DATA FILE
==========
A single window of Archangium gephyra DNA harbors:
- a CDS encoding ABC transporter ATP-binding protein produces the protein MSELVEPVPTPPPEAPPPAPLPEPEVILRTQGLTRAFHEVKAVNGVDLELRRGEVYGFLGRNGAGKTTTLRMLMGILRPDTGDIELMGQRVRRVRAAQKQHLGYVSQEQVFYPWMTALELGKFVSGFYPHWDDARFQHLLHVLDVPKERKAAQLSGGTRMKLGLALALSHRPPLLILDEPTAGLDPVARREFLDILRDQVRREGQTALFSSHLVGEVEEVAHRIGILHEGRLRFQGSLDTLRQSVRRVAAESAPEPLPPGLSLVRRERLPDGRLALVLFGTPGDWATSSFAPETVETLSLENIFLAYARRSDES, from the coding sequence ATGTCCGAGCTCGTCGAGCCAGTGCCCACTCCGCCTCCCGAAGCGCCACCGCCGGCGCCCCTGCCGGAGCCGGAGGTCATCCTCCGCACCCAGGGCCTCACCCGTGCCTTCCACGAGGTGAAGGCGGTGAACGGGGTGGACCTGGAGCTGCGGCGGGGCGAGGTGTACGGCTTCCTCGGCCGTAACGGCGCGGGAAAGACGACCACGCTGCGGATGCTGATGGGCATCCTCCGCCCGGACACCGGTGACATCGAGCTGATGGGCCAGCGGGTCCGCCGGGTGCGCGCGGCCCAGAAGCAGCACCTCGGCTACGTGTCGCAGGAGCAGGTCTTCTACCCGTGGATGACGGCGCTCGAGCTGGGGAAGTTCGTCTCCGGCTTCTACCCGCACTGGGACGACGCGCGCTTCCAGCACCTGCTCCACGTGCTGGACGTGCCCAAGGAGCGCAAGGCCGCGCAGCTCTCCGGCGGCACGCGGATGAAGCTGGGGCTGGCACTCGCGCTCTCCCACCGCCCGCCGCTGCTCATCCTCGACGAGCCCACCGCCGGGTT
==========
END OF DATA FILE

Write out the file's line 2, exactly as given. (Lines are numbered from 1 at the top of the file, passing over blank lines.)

- a CDS encoding ABC transporter ATP-binding protein produces the protein MSELVEPVPTPPPEAPPPAPLPEPEVILRTQGLTRAFHEVKAVNGVDLELRRGEVYGFLGRNGAGKTTTLRMLMGILRPDTGDIELMGQRVRRVRAAQKQHLGYVSQEQVFYPWMTALELGKFVSGFYPHWDDARFQHLLHVLDVPKERKAAQLSGGTRMKLGLALALSHRPPLLILDEPTAGLDPVARREFLDILRDQVRREGQTALFSSHLVGEVEEVAHRIGILHEGRLRFQGSLDTLRQSVRRVAAESAPEPLPPGLSLVRRERLPDGRLALVLFGTPGDWATSSFAPETVETLSLENIFLAYARRSDES, from the coding sequence ATGTCCGAGCTCGTCGAGCCAGTGCCCACTCCGCCTCCCGAAGCGCCACCGCCGGCGCCCCTGCCGGAGCCGGAGGTCATCCTCCGCACCCAGGGCCTCACCCGTGCCTTCCACGAGGTGAAGGCGGTGAACGGGGTGGACCTGGAGCTGCGGCGGGGCGAGGTGTACGGCTTCCTCGGCCGTAACGGCGCGGGAAAGACGACCACGCTGCGGATGCTGATGGGCATCCTCCGCCCGGACACCGGTGACATCGAGCTGATGGGCCAGCGGGTCCGCCGGGTGCGCGCGGCCCAGAAGCAGCACCTCGGCTACGTGTCGCAGGAGCAGGTCTTCTACCCGTGGATGACGGCGCTCGAGCTGGGGAAGTTCGTCTCCGGCTTCTACCCGCACTGGGACGACGCGCGCTTCCAGCACCTGCTCCACGTGCTGGACGTGCCCAAGGAGCGCAAGGCCGCGCAGCTCTCCGGCGGCACGCGGATGAAGCTGGGGCTGGCACTCGCGCTCTCCCACCGCCCGCCGCTGCTCATCCTCGACGAGCCCACCGCCGGGTT